And perhaps most important, were they consistent in what they did or were they different from department to department, or nurse to nurse? In short, you?re wondering if they have managed to hard wire their patient engagement culture.
You’re thinking to yourself, wouldn’t it be great if we could get this kind of information on a regular basis? Well the answer is you can and we call it competitive mystery shopping.
Let me share a case study. For over ten years we conducted an intensive study with a large, metropolitan physician referral service that always included calling their top three competitors. We could always tell when the competition had a shake up in management or when a new initiative was underway because their scores would fluctuate widely, while our client used their mystery shopping scores to support an objective performance evaluation and remain constant and on top.
This information allowed our client to do three additional things: First, it reaffirmed that they were the best and it allowed them to use this information to motivate staff and support ongoing organizational marketing efforts.
Second, they used mystery shopping to keep abreast of whatever strategic changes competitors were making in real time.
And lastly, mystery shopping proved that the program delivered a competitive advantage, which was in turn used to support continued investments in the program.
If you’re still wondering why you would want to check out the competition, consider this, there is no better way to understand where your patient experience is weak compared to competitors, and there is no better way to share with staff where you are clearly better.
It also appeals to an employee’s competitive spirit when they realize how they stack up. You want to arm them with the incentive to say, “We are every bit as good as they are. We can do that. With a little tweak, we can be even better."
And the incredible thing about this type of competitive intelligence is that you can decide ahead of time what you specifically want to know and then measure it?
This information will lead to a better understanding of what patients are responding favorably to, and the things that are contributing to a culture of excellence and increased market share.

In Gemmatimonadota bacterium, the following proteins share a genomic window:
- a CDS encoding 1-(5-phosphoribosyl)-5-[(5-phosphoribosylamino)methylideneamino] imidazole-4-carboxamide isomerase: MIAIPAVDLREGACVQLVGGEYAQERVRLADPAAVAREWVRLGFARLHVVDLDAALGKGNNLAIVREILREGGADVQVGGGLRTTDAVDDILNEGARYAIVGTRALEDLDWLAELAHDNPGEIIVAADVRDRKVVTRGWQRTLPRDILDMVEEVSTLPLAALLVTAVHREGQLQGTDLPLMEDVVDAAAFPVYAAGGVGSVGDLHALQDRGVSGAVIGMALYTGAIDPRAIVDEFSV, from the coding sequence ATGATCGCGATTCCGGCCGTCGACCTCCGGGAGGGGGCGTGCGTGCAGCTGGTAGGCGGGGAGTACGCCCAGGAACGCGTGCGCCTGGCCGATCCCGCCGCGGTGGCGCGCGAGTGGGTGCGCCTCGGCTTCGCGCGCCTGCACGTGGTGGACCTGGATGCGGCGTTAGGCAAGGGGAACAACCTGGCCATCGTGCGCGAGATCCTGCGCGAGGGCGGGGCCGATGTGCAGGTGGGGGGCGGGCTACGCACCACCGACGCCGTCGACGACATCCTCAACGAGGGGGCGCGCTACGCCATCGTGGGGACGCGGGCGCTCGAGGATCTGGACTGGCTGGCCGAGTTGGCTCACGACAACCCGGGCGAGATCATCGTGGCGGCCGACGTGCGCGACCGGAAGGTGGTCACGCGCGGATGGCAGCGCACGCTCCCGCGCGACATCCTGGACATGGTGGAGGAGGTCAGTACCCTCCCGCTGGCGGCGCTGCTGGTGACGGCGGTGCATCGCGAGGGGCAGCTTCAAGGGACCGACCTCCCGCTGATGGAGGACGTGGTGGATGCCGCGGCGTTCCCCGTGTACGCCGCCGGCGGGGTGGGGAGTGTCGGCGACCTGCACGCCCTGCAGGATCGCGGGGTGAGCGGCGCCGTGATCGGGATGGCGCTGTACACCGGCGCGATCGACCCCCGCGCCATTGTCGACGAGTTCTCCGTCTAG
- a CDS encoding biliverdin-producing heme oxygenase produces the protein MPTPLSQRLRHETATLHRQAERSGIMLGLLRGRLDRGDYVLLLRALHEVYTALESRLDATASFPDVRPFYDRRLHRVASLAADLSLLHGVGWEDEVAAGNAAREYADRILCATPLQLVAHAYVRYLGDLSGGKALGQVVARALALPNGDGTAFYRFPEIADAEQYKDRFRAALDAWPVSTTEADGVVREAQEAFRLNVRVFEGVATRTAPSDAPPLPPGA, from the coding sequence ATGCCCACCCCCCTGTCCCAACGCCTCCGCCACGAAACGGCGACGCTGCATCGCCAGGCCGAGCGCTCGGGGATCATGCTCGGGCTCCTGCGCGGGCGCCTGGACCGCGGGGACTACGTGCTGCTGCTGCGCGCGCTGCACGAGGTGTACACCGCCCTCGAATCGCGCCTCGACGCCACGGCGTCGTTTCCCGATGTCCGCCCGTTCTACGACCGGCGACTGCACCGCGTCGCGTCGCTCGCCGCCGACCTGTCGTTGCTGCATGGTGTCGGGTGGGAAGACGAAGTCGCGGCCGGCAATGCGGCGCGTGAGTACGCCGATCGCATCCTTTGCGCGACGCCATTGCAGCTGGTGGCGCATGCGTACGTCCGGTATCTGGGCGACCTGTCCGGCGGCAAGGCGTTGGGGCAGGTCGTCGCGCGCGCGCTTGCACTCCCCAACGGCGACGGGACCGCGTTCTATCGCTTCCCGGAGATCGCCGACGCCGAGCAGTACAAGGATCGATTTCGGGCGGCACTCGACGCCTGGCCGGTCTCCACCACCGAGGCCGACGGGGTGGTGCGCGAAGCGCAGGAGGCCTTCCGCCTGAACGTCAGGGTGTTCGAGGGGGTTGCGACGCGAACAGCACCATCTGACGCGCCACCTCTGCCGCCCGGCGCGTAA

In this the 9th Toolbox video blog, Brooke Billingsley says, "If managers fail to constantly emphasize the positive actions they are taking on behalf of their staff, they can be assured staff will remember all of the things he or she hasn’t done and view this as a lack of leadership."
As managers learn how to take their rightful place at the forefront of the patient experience movement, it’s important to make sure that when they communicate with staff, they go out of their way to verbalize the positive actions they are taking on behalf their team and patients.
Clifford Nass, Professor of Communication at Stanford University says that almost everyone remembers negative things more strongly and in more detail.
In fact, he says that we also tend to see people who say negative things as smarter and therefore give greater weight to critical reviews.
So if managers fail to constantly emphasize the positive actions they are taking on behalf of their staff, they can be assured staff will remember all of the things he or she hasn’t done and view this as a lack of leadership.
We think this is one of those instances where it is important to talk in the first person. “I did this for you.” it is a way to reinforce to staff in a fast-paced healthcare environment that the manager is listening and fully engaged.
Let me provide an example. In working with an orthopedic unit conducting deep dive audits with staff, we realized that among other issues, the staff perceived that the unit manager was not listening to their needs.
This manager’s passive style was clearly contributing to a lack of respect by staff and undermining her leadership.
In further conversations with the manager we discovered that she was making subtle changes but failed to take credit for them.
We saw this as an avoidable barrier, so we asked the manager if there were any changes expected in the near future such as equipment purchases or scheduling improvements – with an emphasis on things that had been requested by the team.